Cities and broadband, next administration edition

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[Commentary] The federal government has often played a major role in the country’s infrastructure development. With a President who promised federal support for improving infrastructure, we will soon see how the new administration proposes to do so. Based on their approaches to markets broadly, the new administration’s broadband policies are likely to lead to significant deregulation, tax changes, and merger activity that will affect the private sector’s appetite for infrastructure-related investment.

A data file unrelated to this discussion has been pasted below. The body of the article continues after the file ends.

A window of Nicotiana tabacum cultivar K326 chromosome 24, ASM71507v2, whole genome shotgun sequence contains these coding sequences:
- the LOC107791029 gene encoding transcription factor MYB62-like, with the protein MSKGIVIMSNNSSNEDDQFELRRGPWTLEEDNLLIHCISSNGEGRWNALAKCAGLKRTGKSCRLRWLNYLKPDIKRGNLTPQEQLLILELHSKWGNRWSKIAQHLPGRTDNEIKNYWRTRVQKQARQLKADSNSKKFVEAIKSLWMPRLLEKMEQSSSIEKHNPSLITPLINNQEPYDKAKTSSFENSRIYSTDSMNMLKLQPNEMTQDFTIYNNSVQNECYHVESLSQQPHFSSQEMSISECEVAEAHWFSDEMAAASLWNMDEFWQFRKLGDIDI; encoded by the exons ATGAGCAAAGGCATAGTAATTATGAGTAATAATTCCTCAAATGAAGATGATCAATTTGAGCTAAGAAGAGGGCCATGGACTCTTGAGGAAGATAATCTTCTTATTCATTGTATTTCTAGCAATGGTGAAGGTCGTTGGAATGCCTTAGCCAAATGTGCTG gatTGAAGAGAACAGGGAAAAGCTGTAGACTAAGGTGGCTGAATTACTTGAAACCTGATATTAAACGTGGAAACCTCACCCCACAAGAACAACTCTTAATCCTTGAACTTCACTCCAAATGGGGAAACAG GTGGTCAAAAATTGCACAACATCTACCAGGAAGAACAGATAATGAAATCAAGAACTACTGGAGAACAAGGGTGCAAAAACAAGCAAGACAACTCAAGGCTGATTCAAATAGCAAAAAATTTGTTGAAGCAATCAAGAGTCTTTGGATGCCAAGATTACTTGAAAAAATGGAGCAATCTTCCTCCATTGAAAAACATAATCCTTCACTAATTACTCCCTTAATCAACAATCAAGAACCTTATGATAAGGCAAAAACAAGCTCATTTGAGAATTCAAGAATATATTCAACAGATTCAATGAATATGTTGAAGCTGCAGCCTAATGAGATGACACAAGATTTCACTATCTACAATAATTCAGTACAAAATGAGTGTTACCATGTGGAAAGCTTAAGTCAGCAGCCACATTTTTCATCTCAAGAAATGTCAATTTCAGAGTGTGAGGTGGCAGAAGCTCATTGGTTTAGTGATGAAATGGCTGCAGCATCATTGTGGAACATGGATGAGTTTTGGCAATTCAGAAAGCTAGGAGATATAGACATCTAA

Still, infrastructure deployment is largely dependent on the efforts and policies of cities. In the early part of the last century, cities were the gravitational center for efforts to create the electrical, water, sewer, transportation, and lighting infrastructure required for economic growth and social progress in that time. Subsequently, while telephone service was largely addressed at the state and federal level, cities dealt with the deployment of cable networks and the cellular towers. In the last decade cities have been at the cutting edge of creating a more hospitable environment for deploying gigabit capable networks.

[is the third in a trilogy of blogs discussing the state of broadband policy as a new administration and Congress begins.]


Cities and broadband, next administration edition